How should we address God in prayer?

When you pray, say, “Father.”  –Luke 11:2

We hear people praying, “O God, do this…and God, do that…please God….”

We do not criticize one another’s prayers.  Any prayer is better than none.  And yet, I wonder about addressing the Heavenly Father as “God.”

It certainly makes sense. God is who He is.  There is one God and no other.  When we say “God,” we are referring to no other Being in the universe because deity is a category occupied by Him alone.  He is the only one in that class.  So, it’s not wrong to address God as God, I suppose.

But it feels a little like addressing my earthly father as “Coal miner.” Or “Farmer.”  Because that’s what he was.  Only he was so much more than that.

Our Lord Jesus had something to say on this matter.  When you pray, say ‘Father.’

Say “Father.”

That certainly reads like a command, and not a suggestion.

One wonders why we take that so lightly.

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Truths which Satan uses to stop us from praying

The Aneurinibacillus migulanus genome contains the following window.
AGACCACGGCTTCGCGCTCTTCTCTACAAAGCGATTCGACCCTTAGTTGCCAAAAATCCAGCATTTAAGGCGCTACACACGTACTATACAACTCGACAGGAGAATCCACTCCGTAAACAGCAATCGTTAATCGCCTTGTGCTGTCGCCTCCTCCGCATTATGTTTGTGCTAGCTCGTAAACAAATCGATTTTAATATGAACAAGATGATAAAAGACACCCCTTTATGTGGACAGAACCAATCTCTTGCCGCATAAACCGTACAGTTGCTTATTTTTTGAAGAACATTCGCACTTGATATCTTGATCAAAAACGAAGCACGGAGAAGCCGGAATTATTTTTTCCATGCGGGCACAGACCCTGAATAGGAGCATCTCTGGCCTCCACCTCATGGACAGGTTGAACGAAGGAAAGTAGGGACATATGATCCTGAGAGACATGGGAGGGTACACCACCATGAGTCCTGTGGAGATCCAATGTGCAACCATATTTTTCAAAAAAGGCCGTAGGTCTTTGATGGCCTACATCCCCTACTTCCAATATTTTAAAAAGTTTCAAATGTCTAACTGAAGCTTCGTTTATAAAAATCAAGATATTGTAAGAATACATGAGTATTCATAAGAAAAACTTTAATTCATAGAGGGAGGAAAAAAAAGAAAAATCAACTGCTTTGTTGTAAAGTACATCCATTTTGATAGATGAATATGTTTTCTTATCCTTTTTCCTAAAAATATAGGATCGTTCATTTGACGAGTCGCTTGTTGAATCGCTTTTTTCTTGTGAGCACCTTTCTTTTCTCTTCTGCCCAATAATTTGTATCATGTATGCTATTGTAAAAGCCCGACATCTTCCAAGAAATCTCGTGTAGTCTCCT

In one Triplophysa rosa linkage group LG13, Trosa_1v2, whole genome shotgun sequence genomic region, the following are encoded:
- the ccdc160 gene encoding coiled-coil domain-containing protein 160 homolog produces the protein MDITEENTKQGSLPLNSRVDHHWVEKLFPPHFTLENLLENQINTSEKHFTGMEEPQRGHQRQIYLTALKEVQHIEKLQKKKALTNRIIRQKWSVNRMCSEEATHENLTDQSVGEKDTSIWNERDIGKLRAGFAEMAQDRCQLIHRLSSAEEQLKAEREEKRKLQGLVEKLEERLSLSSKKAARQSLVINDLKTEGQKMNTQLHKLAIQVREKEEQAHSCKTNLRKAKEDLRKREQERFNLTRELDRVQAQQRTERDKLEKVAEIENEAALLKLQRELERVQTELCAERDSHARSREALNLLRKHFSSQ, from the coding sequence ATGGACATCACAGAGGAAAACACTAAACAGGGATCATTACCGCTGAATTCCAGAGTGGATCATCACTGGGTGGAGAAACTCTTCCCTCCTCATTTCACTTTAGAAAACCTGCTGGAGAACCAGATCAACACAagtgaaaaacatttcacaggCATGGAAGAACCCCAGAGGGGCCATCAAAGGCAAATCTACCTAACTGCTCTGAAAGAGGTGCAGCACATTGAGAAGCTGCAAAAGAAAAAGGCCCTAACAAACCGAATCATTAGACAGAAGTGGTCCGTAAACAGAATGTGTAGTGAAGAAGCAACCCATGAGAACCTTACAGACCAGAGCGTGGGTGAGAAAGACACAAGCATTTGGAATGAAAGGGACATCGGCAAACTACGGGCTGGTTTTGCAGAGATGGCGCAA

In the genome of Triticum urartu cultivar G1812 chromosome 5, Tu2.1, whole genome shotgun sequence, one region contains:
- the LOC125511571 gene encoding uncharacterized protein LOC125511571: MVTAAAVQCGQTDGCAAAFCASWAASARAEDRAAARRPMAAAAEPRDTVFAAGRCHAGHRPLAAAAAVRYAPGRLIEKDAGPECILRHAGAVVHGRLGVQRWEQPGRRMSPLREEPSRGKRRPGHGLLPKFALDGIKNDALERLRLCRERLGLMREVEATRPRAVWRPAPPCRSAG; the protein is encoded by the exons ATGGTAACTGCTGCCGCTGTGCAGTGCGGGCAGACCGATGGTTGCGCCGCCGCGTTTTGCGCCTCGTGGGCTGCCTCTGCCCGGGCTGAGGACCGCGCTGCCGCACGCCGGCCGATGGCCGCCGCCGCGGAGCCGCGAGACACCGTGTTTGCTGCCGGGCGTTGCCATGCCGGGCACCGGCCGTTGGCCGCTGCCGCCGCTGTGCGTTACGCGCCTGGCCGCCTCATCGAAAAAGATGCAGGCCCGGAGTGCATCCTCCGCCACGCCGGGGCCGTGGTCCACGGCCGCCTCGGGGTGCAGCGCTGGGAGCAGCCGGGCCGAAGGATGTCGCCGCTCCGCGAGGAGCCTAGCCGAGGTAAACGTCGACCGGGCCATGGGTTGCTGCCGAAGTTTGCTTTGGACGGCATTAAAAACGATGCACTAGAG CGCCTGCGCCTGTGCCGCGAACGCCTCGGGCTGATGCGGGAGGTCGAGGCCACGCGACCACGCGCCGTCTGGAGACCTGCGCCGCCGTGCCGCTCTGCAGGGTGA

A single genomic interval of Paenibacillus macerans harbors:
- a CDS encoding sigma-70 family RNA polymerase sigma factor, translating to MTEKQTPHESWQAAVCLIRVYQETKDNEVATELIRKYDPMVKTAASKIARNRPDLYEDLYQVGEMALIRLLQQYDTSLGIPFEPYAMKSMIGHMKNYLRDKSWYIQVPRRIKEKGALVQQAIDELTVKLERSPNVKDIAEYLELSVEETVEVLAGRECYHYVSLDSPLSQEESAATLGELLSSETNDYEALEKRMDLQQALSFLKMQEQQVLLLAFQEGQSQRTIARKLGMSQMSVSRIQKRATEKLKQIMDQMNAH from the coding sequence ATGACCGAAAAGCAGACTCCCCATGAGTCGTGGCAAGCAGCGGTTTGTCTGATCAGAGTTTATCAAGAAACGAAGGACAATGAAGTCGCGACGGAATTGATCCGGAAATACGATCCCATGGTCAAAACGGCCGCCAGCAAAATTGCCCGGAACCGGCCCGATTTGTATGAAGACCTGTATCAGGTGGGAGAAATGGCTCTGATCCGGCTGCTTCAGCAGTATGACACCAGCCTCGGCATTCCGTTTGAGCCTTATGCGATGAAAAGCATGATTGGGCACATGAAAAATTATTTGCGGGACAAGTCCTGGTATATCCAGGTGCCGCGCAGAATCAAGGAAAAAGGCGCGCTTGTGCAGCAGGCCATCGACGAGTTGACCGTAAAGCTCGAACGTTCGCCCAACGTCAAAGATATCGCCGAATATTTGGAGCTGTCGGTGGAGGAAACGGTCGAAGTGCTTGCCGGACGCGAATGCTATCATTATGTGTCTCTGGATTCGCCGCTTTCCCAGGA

The forces of hell will do anything to keep us from praying.

Satan tells lies to keep us from praying.  He uses pleasures and misinformation and our laziness to keep us from praying.  He uses false teachers and busy schedules and great television to keep us from praying.

He also has been known to use truth.

As odd as it seems, the dark prince does not hesitate to speak the truth if it will make us think we shouldn’t pray.

Here are eight true statements Satan uses to put a stop to the most powerful force in the world, the prayers of God’s people…

1–God already knows what you need. No point in asking.

2–You are unworthy.

3–You are weak.

4–Your faith is small.

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How to recognize God’s voice

“The sheep follow him because they recognize his voice” (John 10:4).

My friend, Pastor James Richardson, now in Heaven, told me his granddaughter Leanne, perhaps six or eight years old, put a great theological question to him.  “Papa,” she said, “How do I know when it’s God speaking to me and when it’s just me speaking to myself?”